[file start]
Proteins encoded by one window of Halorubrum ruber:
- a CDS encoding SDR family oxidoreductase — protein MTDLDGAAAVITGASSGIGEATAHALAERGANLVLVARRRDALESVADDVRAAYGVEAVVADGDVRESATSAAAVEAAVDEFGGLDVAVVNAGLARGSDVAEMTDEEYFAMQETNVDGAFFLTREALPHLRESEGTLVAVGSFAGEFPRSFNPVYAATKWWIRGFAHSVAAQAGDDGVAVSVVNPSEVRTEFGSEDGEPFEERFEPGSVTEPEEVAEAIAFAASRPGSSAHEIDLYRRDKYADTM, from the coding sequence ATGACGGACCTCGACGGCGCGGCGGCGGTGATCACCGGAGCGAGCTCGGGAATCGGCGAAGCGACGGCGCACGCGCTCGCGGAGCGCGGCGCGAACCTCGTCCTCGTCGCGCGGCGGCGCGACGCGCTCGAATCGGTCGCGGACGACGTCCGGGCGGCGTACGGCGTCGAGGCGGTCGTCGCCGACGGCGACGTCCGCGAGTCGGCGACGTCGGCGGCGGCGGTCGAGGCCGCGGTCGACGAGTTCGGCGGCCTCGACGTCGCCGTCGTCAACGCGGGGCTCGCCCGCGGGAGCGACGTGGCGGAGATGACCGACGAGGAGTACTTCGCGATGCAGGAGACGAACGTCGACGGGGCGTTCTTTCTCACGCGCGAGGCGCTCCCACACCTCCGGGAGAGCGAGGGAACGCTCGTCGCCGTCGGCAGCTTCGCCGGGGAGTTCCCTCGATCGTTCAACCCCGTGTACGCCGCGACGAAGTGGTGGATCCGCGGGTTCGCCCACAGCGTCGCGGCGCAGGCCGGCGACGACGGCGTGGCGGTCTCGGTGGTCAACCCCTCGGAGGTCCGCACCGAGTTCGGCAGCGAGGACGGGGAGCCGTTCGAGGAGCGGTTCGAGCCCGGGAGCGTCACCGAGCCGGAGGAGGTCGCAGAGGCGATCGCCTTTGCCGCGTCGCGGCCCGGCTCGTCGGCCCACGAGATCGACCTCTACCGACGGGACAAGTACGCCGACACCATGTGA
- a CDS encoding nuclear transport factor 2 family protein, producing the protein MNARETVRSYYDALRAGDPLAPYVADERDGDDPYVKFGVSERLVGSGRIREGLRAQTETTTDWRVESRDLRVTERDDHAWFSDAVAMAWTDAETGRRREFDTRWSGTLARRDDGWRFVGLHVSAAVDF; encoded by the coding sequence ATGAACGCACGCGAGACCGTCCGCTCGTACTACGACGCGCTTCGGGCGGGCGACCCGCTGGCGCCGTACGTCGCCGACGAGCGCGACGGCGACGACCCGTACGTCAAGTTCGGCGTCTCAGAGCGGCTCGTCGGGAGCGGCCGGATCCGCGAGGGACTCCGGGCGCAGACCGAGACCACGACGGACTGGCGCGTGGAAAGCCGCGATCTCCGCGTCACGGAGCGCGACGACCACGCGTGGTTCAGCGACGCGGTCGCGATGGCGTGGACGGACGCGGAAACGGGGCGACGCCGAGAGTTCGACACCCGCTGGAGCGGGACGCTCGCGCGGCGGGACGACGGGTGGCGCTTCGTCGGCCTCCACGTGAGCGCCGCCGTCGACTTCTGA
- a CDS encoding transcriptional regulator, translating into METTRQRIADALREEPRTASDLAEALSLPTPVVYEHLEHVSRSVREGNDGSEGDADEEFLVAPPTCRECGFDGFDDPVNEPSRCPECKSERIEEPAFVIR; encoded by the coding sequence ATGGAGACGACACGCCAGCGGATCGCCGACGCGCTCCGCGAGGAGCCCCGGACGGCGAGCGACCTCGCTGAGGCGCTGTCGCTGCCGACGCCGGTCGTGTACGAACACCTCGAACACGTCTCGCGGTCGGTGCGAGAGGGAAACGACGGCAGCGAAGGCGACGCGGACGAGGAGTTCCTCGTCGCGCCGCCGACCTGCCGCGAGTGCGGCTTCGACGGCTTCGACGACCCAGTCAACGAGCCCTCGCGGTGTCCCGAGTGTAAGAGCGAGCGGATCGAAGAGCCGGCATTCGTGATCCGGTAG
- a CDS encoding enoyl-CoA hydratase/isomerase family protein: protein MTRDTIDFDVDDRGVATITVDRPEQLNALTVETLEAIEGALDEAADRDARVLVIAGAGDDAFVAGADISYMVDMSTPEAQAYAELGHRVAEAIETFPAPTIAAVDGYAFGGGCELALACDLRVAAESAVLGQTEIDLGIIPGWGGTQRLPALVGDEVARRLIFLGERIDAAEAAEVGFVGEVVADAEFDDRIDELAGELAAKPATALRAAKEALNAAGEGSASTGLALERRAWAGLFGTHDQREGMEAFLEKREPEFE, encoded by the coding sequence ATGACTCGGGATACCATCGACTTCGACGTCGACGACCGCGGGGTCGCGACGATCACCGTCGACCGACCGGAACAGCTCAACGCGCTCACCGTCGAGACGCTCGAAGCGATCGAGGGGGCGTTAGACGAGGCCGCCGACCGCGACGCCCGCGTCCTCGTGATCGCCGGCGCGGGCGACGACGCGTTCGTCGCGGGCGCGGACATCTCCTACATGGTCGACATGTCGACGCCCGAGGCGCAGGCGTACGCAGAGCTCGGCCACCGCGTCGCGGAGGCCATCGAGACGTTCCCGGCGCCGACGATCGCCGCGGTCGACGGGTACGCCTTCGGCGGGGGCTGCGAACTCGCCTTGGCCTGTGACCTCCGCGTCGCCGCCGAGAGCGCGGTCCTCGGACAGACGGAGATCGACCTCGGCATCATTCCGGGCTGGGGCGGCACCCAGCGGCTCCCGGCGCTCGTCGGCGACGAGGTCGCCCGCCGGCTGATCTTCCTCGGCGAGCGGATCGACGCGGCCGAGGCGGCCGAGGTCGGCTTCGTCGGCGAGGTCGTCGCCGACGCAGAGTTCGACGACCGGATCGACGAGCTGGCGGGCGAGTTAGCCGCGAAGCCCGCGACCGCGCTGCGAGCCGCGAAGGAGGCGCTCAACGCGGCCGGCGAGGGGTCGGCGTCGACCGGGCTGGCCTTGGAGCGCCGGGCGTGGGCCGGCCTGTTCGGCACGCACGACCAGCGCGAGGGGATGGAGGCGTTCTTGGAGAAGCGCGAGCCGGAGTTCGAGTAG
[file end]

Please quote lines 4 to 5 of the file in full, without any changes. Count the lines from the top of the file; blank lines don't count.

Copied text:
- a CDS encoding transcriptional regulator, translating into METTRQRIADALREEPRTASDLAEALSLPTPVVYEHLEHVSRSVREGNDGSEGDADEEFLVAPPTCRECGFDGFDDPVNEPSRCPECKSERIEEPAFVIR; encoded by the coding sequence ATGGAGACGACACGCCAGCGGATCGCCGACGCGCTCCGCGAGGAGCCCCGGACGGCGAGCGACCTCGCTGAGGCGCTGTCGCTGCCGACGCCGGTCGTGTACGAACACCTCGAACACGTCTCGCGGTCGGTGCGAGAGGGAAACGACGGCAGCGAAGGCGACGCGGACGAGGAGTTCCTCGTCGCGCCGCCGACCTGCCGCGAGTGCGGCTTCGACGGCTTCGACGACCCAGTCAACGAGCCCTCGCGGTGTCCCGAGTGTAAGAGCGAGCGGATCGAAGAGCCGGCATTCGTGATCCGGTAG
- a CDS encoding enoyl-CoA hydratase/isomerase family protein: protein MTRDTIDFDVDDRGVATITVDRPEQLNALTVETLEAIEGALDEAADRDARVLVIAGAGDDAFVAGADISYMVDMSTPEAQAYAELGHRVAEAIETFPAPTIAAVDGYAFGGGCELALACDLRVAAESAVLGQTEIDLGIIPGWGGTQRLPALVGDEVARRLIFLGERIDAAEAAEVGFVGEVVADAEFDDRIDELAGELAAKPATALRAAKEALNAAGEGSASTGLALERRAWAGLFGTHDQREGMEAFLEKREPEFE, encoded by the coding sequence ATGACTCGGGATACCATCGACTTCGACGTCGACGACCGCGGGGTCGCGACGATCACCGTCGACCGACCGGAACAGCTCAACGCGCTCACCGTCGAGACGCTCGAAGCGATCGAGGGGGCGTTAGACGAGGCCGCCGACCGCGACGCCCGCGTCCTCGTGATCGCCGGCGCGGGCGACGACGCGTTCGTCGCGGGCGCGGACATCTCCTACATGGTCGACATGTCGACGCCCGAGGCGCAGGCGTACGCAGAGCTCGGCCACCGCGTCGCGGAGGCCATCGAGACGTTCCCGGCGCCGACGATCGCCGCGGTCGACGGGTACGCCTTCGGCGGGGGCTGCGAACTCGCCTTGGCCTGTGACCTCCGCGTCGCCGCCGAGAGCGCGGTCCTCGGACAGACGGAGATCGACCTCGGCATCATTCCGGGCTGGGGCGGCACCCAGCGGCTCCCGGCGCTCGTCGGCGACGAGGTCGCCCGCCGGCTGATCTTCCTCGGCGAGCGGATCGACGCGGCCGAGGCGGCCGAGGTCGGCTTCGTCGGCGAGGTCGTCGCCGACGCAGAGTTCGACGACCGGATCGACGAGCTGGCGGGCGAGTTAGCCGCGAAGCCCGCGACCGCGCTGCGAGCCGCGAAGGAGGCGCTCAACGCGGCCGGCGAGGGGTCGGCGTCGACCGGGCTGGCCTTGGAGCGCCGGGCGTGGGCCGGCCTGTTCGGCACGCACGACCAGCGCGAGGGGATGGAGGCGTTCTTGGAGAAGCGCGAGCCGGAGTTCGAGTAG